For an opposing example, I can report that this does not work with Titanfall 2, an EA Play title.
As of right now, I will pick and choose what I play where I play it, depending on my mood. During the week, that is likely to be the Xbox because I prefer not to move from one desk, my work, to another desk to play some games. I have written a dedicated blog post where I discuss this in more detail. Life has changed a bit since then, but the general premise still holds. Will I use this feature frequently? I am not sure. As a programmer, I prefer things to be DRY (don’t repeat yourself). This overlap in functionality that the Xbox and my aging gaming PC provide me has me torn inside. I want to use each gaming station for a specific purpose, therefore playing a game here or there is out of the question. Or so I would argue. It is a character flaw of mine, and I can use this opportunity to grow out of it. (Maybe. Likely not. Old dogs and new tricks 🤷♂)
I can imagine doing this for a highly addictive game; use the console during the week and a more powerful PC on the weekend to get the best visual experience. Another example I can come up with, and this has already happened, is when I couldn’t care less about the complexity of Windows and all the game launchers and instead just wanted to sit down and quickly get into a game without any hassle.
Long Story Short
With every media outlet trying to establish their own online service, and other areas of technology following suit, I understand and feel an increasing amount of "subscription fatigue". I try to keep them to an absolute minimum (which is why I still do not pay for YouTube premium, despite the very annoying ads). Microsoft’s Game Pass subscription has such a high utility for me at this point that I am gladly willing to pay for it. The game catalog is pretty extensive, and first-party titles are even added at launch. Sony’s offering cannot compete. When I bought the PlayStation about a year ago, you could not even download games to the console. Only streaming in amazing 720p was available – which is still valid for non-PS4 games, from what I understand. I could even switch back and forth between all compatible devices with Game Pass if I wanted to. It may be a niche feature, but I have already had the occasion to use it.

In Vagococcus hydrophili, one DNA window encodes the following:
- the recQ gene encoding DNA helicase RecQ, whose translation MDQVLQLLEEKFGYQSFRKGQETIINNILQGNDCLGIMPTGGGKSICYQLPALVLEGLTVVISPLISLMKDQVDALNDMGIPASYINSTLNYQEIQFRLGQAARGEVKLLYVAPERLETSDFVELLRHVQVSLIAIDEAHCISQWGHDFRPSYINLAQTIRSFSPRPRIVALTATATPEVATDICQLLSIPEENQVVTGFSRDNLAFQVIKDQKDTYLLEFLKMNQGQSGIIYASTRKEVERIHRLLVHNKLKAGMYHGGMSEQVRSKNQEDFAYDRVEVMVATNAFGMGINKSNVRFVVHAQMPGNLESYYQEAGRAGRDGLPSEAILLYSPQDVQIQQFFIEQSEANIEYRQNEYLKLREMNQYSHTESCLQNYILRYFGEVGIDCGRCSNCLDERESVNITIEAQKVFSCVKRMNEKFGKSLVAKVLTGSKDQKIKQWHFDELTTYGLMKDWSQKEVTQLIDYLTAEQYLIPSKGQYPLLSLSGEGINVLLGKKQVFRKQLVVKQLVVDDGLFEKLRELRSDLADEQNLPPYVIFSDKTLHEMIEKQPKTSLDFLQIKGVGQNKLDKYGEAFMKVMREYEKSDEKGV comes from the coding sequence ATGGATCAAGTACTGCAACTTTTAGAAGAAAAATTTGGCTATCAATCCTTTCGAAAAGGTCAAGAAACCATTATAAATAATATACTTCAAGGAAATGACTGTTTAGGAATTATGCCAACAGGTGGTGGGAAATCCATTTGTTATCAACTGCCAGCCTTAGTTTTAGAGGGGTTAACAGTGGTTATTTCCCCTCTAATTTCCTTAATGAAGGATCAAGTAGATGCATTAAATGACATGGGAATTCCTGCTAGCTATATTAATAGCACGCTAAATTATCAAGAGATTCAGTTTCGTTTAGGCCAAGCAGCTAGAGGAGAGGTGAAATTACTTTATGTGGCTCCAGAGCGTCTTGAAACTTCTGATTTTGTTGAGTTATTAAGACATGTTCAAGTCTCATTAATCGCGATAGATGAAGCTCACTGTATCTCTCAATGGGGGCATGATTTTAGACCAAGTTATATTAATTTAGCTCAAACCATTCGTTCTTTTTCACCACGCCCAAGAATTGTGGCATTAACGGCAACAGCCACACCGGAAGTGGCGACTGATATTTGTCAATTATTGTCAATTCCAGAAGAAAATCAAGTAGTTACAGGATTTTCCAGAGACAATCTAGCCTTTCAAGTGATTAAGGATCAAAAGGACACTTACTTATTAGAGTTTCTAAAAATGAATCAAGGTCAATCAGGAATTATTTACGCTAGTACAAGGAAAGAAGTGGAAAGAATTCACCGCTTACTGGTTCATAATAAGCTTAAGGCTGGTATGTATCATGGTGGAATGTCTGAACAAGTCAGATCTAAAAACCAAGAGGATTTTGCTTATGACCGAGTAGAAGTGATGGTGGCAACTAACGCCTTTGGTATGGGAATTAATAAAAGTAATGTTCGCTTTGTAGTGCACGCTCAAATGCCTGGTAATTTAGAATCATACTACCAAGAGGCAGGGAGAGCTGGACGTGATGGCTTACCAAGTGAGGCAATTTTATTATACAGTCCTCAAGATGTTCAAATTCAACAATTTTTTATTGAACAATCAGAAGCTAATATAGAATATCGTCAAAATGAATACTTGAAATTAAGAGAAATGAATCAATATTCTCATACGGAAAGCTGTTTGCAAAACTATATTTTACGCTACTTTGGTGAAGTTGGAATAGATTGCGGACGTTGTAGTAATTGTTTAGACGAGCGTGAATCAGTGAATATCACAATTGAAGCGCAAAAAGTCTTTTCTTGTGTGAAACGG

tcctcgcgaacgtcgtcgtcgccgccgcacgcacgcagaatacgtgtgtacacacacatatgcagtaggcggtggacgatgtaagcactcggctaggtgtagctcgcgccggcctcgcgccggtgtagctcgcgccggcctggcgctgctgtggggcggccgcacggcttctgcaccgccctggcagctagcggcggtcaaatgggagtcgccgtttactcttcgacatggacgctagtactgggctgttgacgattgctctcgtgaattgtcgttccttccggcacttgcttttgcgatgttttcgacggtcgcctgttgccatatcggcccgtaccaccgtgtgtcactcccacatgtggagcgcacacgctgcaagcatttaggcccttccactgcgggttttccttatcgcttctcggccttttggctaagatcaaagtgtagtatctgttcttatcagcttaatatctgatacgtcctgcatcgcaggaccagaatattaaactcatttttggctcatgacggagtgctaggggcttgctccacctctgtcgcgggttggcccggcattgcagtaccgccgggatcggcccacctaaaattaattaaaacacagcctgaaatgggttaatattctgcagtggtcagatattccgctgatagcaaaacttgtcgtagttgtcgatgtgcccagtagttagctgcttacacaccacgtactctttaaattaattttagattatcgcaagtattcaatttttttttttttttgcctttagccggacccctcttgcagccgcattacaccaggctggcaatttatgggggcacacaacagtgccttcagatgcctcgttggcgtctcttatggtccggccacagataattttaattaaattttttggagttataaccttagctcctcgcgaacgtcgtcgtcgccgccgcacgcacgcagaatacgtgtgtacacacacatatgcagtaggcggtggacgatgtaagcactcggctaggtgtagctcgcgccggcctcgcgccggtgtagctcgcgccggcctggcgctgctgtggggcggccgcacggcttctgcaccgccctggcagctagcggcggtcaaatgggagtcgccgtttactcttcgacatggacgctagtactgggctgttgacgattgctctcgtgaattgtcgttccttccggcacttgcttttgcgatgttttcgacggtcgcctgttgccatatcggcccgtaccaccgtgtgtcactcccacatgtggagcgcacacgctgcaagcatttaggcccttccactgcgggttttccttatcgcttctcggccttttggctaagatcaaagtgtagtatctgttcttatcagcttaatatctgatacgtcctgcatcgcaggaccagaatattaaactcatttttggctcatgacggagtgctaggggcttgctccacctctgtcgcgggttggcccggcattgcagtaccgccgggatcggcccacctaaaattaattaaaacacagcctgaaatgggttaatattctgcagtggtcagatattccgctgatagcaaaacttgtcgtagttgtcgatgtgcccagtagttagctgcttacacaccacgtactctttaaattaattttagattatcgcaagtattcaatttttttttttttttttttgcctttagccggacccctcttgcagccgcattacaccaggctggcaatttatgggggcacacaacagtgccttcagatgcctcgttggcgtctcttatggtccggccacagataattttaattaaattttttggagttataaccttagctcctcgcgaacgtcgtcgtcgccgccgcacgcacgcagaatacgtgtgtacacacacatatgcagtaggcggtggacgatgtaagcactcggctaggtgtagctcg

What About the Series S?
Here are a few quick thoughts because it is somewhat related, but also not.
- It is incredibly tiny. Imagine two 1L water bottles next to each other.
- It is whisper quiet.
- After getting used to it, I like the non-Windows simplicity to get in and get out of a game quickly.
- Quick Resume resumes quickly.
- No generic USB Microphone support. Come on; it is basically running Windows 😉
- I never thought I’d like it, but gamepad vibration is strong, especially in Dirt 5, and adds to the immersive experience.
- Attaching a keyboard works flawlessly, even in the menu. Special Windows keys do exactly what you would expect in the console UI.
- Newer titles show the limits of the hardware, e.g., Dirt 5 in image quality mode. The resolution is not very high.
To elaborate on the last point: I was absolutely aware of the performance limitations. When I connect my PC to the TV, I only play at 1080p, and the image is fine for me. Yes, I can see a difference when compared to a higher resolution. But I am astonished how well my TV upscales the image to 4K. Once I am immersed in a game, I rarely notice that it is only Full HD. Would I prefer a higher res? Sure! Unfortunately, products that can do that are either unavailable, overpriced and most likely both.